This is actually the worst year I’ve had in a while. In 2002 I read 62 books, and then in 2003 that plunged to 38. You can tell that was the year I graduated – once I started working full time I came to appreciate that as a student I’d spent nowhere near 40 hours a week on my schoolwork, and that I’d probably spent most of that extra time with my nose in a book.
Of course, from sheer numbers you can’t tell if the books were hard or easy. Some were pictorial essays with very little text like Phil Borges’ Enduring Spirit. Probably it took me less than a day to “read” it. Others, like Douglas Hofstadter’s Gödel, Escher, Bach, took me an entire semester, or longer, to finish, although I was still reading and finishing other, easier books during that time. (Actually, it’s pretty rare that I’m reading just one book. Often I’ve got a “hard” book and an “easy” book to balance each other out.)
You can see me going through phases, like reading Kurt Vonnegut in 2001 or Maya Angelou in 2002. That was also the year I went through this weird Kurt Cobain phase; I still wouldn’t know a Nirvana song if it bit me, but I’ve read three biographies of their lead singer. You can also see me coming back to old favorites, like Oliver Sacks, Jorge Luis Borges and J.K. Rowling.
The book diary is also useful for reminding me what authors I liked (and might want to read more of), what books might be useful for presents, and for jogging my memory when BBBC selection time comes around.
I have to confess that Melyngoch finds my book diary unnerving. Probably it was that moment when we ran into one of our professors who asked me, offhand, what I’d been reading and I reached into my backpack and pulled out my neatly detailed diary. (Actually, the professor was a bit shocked, too, but recovered enough to express disapproval at one of my choices.) The reason she finds it unnerving (as I understand it) is that it’s the sort of thing that every serious reader is “supposed” to do, but of course none of them actually does it. Except for me, apparently.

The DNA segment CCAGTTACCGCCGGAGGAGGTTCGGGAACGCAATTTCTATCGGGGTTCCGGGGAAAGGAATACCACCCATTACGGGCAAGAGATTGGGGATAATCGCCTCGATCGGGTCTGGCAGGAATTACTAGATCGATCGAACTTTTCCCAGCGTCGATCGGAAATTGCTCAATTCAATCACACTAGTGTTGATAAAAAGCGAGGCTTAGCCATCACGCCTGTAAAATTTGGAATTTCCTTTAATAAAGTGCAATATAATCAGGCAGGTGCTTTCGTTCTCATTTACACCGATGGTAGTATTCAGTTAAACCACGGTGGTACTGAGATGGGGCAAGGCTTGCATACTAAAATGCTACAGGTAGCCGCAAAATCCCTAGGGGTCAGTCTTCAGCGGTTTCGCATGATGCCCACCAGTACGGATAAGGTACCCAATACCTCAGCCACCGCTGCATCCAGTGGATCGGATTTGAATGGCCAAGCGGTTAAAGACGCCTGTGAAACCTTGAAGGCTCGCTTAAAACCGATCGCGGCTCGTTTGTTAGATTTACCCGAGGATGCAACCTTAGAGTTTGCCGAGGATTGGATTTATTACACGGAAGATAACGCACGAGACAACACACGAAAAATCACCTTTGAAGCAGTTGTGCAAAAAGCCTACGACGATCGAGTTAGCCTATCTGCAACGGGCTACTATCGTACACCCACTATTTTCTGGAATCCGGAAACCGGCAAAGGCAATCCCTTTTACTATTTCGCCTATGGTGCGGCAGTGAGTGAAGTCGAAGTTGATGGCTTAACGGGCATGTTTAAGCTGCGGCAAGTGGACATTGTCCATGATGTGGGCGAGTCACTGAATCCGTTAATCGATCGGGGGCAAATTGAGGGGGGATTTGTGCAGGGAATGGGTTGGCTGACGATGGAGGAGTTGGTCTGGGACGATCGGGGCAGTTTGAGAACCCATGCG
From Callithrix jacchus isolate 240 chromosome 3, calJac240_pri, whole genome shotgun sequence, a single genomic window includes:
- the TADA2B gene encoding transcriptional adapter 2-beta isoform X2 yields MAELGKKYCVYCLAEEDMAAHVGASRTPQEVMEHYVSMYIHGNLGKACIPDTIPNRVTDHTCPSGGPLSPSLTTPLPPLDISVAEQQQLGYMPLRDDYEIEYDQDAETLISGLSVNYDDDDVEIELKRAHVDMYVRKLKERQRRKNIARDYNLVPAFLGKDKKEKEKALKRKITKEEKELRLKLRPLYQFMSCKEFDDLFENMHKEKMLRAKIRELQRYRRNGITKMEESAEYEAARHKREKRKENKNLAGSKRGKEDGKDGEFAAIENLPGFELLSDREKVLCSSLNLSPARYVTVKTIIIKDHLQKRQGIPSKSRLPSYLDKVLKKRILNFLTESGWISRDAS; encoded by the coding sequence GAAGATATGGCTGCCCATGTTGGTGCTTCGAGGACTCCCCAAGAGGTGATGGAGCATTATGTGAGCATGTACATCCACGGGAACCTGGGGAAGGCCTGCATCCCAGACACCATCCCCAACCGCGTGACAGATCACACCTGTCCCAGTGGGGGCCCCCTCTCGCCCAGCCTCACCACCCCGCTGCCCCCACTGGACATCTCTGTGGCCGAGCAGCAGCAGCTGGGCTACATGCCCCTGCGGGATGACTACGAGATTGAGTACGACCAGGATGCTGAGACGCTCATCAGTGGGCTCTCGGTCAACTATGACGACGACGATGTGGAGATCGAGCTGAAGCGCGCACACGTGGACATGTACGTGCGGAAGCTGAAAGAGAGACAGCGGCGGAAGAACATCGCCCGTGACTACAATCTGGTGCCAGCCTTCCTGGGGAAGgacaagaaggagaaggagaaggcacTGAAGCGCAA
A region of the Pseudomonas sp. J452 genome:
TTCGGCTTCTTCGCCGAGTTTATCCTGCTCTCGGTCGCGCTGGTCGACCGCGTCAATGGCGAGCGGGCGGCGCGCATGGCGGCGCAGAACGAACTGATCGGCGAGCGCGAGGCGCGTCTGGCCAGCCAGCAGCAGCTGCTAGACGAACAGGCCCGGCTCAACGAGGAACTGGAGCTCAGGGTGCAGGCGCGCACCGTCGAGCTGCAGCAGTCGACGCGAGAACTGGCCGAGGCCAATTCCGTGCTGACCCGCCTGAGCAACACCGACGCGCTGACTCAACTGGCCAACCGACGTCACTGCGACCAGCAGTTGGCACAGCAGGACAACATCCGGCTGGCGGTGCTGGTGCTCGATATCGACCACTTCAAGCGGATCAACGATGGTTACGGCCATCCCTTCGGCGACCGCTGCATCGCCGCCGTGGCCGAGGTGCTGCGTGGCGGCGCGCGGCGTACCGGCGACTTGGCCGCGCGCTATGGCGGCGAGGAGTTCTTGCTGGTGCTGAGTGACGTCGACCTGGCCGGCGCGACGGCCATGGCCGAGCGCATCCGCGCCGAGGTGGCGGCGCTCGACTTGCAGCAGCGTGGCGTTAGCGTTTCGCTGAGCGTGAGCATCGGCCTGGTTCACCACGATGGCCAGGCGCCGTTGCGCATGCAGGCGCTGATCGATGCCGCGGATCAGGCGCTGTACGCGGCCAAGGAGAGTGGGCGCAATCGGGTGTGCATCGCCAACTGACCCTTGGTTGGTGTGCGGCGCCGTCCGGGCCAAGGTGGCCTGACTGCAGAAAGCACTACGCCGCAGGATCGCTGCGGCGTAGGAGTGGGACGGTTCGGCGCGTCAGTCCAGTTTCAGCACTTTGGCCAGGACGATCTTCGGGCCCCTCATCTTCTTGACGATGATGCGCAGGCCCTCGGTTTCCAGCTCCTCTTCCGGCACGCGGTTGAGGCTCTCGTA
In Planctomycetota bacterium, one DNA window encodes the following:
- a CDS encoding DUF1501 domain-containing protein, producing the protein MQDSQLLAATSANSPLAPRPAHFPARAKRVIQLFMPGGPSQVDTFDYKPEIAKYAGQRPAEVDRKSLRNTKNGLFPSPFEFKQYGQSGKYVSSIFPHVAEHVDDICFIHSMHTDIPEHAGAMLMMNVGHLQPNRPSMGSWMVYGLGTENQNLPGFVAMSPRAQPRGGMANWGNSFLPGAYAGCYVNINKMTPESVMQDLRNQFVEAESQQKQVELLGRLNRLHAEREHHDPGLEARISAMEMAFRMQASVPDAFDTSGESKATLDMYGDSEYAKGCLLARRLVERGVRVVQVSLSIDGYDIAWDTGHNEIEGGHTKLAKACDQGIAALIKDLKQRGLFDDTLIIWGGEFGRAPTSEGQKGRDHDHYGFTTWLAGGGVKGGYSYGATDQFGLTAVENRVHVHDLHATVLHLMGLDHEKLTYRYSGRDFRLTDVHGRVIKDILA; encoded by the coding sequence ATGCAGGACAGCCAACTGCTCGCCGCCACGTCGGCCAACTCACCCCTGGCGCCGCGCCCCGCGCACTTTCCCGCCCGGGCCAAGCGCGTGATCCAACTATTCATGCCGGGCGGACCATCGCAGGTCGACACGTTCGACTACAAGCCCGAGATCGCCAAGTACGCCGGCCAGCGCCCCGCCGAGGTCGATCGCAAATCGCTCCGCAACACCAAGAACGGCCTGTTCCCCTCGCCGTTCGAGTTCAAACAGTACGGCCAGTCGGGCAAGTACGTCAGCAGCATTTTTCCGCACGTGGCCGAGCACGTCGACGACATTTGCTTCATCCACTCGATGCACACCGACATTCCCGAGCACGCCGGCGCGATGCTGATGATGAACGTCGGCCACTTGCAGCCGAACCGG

Anyway, I was going over my reading list for 2005 because I wanted to pick out what I thought were the best books I read last year:
1. Six Degrees: the science of a connected age
This book, although ostensibly on mathematics or statistics, actually explained a lot to me about my social life and difficulty in making friends. (And the fact that a math book could adequately explain my social life probably says something else about me.) It comes highly recommended to anyone without a mortal fear of algebra.
2. Bono: in conversation with Michka Assayas
I bought and read this book in Massachusetts, during a particularly trying two weeks coming at the end of a particularly trying five week business trip. I had neglected to pack my scriptures during this trip, and ended up being too sick and tired to attend church meetings half the time, anyway. So instead of going to Church or reading my scriptures, I read this book. You know what? It was just as good. (Disclaimer: Huge fan though I may be, I am not suggesting that a book on U2 is an adequate substitute for holy writ in general, just that in my particular situation, at that particular time, it happened to suffice.)
Recommended for anyone with my odd, quasi-spiritual relationship to U2 and Bono, so probably no one.
3. Harry Potter and the Half-Blood Prince